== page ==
Current General Studies Magazine (August 2014)
General Studies - I (Geography Based Article)
The National Wetland Atlas 20111 (hereafter the Atlas) had
the objective to map all types of wetlands and to become a national database by
bringing out state-wise detailed publications. The Atlas, apart from producing
the maps, estimated the area, vegetation and turbidity levels of wetlands. The
Atlas project used satellite images from the Linear Imaging Self-scanning
Sensors-m (liss-iii) with a resolution of 23 metres and thereby able to view
water bodies up to a size of 529 square metres. The project was led by the Space
Applications Centre (sac) of the Indian Space Research Organisation (isro), and
25 other specialist institutions undertook the project in their respective
Though the Atlas is an earnest effort to use the
advancements in earth observation technologies such as the remote sensing and
geographic information system (gis) tools, it is riddled with definitional
problems, inconsistency of method and a poor understanding of Indian wetlands.
The review highlights some of these issues affecting “man-made tanks and
ponds”, which constitute the largest chunk of the Indian wetlands. The Ramsar
Convention3 defines wetlands as “areas of marsh, fen, peatland or water, whether
natural or artificial, permanent or temporary, with water that is static or
flowing, fresh, brackish or salt, including areas of marine water the depth of
which at low tide does not exceed six metres”.
This classification is simple, straight forward and has
regional specificity. However, the Atlas used a three-level hierarchical
classification without any regional specificity. Level 1 classified the wetlands
as inland or coastal; Level 11 further divided them into natural or man-made;
and Level m grouped all wetlands into 19 different classes.5 Since India is a
land of continental proportions with substantial variations in its tracts,
regional specificity is very important.
The purpose of the natural and man-made classification is to
evoke an interest in and monitor these wetlands. India is known for developing
water sources aimed at serving agriculture, fishery and other domestic and
cultural uses. For example, man-made tanks offer many uses and services and
every tank has some history. By way of their engineering and design, all tanks
deliver water to the fields through gravity. Further, these man-made tanks are
part of a large number of inland bird sanctuaries in south India, and are home
to hundreds of species of fishes and plants. They have been functioning with
little or no modification for centuries and seem to be “natural”.
Unfortunately, even in India, many among the scientists are not aware of this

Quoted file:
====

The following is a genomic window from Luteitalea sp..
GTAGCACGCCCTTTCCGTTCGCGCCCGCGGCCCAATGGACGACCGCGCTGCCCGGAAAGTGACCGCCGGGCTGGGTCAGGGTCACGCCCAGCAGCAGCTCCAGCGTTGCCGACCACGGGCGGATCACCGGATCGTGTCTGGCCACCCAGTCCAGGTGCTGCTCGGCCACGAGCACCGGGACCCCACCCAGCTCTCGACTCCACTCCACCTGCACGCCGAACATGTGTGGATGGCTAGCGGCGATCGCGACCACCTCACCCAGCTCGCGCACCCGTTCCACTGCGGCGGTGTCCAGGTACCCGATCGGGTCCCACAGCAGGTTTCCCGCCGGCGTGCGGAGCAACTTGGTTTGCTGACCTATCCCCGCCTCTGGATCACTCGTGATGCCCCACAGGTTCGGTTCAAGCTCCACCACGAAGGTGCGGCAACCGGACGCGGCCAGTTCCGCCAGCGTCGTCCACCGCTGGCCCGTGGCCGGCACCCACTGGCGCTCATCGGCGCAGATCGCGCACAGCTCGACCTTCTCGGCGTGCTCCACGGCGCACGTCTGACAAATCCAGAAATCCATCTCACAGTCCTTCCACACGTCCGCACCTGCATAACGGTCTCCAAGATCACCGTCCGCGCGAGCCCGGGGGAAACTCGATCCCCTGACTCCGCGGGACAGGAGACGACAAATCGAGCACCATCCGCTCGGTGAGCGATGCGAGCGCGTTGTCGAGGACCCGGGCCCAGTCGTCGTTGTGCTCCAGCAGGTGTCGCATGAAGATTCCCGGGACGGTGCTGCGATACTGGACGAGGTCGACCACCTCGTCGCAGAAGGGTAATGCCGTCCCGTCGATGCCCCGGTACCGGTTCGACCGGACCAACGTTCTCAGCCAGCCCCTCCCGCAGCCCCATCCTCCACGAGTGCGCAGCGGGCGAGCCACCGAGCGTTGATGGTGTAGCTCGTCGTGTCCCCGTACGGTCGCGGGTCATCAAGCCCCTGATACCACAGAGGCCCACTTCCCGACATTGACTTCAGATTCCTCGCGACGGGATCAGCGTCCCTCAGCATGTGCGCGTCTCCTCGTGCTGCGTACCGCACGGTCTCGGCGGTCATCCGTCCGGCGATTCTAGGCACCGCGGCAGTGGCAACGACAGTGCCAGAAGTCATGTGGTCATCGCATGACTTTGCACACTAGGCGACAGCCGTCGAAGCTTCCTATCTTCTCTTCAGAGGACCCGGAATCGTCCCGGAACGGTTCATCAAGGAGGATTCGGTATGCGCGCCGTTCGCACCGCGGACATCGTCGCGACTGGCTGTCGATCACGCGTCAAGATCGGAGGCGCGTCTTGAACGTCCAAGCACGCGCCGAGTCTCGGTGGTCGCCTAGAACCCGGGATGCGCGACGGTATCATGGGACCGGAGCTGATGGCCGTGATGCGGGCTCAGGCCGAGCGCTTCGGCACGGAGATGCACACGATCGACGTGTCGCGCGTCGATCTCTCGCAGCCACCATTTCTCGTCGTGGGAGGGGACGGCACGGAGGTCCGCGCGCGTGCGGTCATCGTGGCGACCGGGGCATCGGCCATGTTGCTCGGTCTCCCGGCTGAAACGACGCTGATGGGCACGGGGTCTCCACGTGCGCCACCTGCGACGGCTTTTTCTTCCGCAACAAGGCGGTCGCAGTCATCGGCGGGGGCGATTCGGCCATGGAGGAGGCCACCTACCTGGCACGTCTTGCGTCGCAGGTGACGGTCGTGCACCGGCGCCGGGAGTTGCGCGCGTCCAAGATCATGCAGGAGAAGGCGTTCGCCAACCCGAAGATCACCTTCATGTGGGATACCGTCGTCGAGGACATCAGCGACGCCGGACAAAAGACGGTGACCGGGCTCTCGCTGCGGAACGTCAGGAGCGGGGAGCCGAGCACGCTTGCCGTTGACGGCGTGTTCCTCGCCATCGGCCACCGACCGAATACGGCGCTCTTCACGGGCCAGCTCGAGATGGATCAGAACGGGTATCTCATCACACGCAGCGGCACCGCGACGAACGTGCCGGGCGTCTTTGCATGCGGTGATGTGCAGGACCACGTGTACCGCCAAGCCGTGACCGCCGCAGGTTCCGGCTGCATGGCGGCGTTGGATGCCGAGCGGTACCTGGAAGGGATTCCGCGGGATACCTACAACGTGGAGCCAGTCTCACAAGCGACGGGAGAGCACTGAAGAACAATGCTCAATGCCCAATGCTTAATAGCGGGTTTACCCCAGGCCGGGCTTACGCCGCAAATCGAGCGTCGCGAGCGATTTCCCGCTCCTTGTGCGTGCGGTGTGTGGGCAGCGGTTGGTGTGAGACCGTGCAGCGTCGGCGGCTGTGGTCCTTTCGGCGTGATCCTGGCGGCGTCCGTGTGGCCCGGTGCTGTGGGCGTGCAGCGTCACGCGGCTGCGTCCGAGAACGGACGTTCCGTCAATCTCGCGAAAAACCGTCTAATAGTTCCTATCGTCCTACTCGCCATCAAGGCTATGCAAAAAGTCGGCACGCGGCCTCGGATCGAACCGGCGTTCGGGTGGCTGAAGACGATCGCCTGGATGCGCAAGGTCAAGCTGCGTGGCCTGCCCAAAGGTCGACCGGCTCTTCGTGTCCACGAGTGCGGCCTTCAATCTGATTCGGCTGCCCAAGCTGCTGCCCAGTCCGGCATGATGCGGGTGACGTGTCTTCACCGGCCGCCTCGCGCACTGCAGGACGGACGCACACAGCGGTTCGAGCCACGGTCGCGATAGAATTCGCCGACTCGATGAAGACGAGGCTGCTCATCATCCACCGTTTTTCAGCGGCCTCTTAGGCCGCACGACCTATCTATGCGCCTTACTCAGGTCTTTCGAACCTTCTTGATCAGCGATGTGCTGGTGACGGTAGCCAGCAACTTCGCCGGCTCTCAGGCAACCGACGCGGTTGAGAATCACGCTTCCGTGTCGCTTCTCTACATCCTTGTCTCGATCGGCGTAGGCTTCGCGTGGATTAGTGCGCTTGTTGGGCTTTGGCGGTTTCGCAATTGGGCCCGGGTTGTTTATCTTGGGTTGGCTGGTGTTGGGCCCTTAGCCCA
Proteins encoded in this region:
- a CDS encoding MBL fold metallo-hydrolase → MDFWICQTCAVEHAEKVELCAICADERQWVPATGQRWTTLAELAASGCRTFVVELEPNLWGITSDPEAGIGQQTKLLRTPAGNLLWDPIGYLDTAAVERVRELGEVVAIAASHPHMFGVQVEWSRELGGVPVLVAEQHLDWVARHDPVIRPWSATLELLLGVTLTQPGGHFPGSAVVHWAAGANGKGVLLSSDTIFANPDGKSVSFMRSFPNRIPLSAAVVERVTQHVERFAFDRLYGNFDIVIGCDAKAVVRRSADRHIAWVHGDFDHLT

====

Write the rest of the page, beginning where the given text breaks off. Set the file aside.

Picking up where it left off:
fact. The researchers of this Atlas seem to be no exception. It appears from the
methods used and the results arrived at that the study presumed that many
hundreds of these ancient man-made systems were natural lakes.
The Atlas reports that India has an unbelievable number of
11,740 lakes that are natural, with a water spread constituting an area of 7.3
lakh ha. Since there is lack of basic appreciation of what is man-made and
natural in this exercise, the purpose of classification has gotten defeated.
Hence, the first level of classification may not be useful for explaining the
role of humans in creating and sustaining the wetlands.
Further, the Atlas also suggests the existence of an
additional classification called small wetlands (less than 2.25 ha) numbering
around 5.6 lakhs with an estimated area of 5.6 lakh ha. It is not known whether
these are treated as man-made or natural. In all probability many of these would
be man-made, with a very few being natural.
Definitional problems and anomalies exist in defining lakes
and ponds around the world, and across the disciplines dealing with the study of
wetlands. However, in the Indian context, distinguishing lakes and tanks should
not be an issue, Well-established documentation is available with the
irrigation and revenue departments in many of these states. The Atlas defines
natural lakes as “Larger bodies of standing water occupying distinct basins
(Reid et al, 1976). These wetlands occur in natural depressions and normally
fed by streams/ rivers”; and a man-made tank/pond as “an artificial pond, pool
or lake formed by building a mud wall across the valley of a small stream to
retain the monsoon (Margarate et al, 1974).” These definitions are inadequate
Lakes and tanks are both formed in naturally occurring
depressions, but what differentiates them being natural or artificial is the
ability to facilitate a gravity flow to receive and discharge water. Lakes and
tanks might both have their defined basins. They also might be fed by rivers,
streams and canals. But, the differentiation lies in how they are fed with
water. Most of the naturally occurring lakes get water from the naturally
formed channels, but all tanks get water from trained rivers or channels. Lakes
may or may not have an embankment on their boundaries, but tanks certainly
will have an embankment to divide the water spread with the command area. Many
large tanks draw water directly from rivers as well. For example, Veeranam tank
in Tamil Nadu draws water from the mighty river Cauvery directly through a
channel that is partly man-made and partly natural, and the river Vaigai ends up
in a large man-made tank called Ramanathapuram Big Tank, leaving a small stream
of the river touching the Indian Ocean.
Define wetland according to Ramsar convention.
What is the purpose of natural and manmade classification of wetland?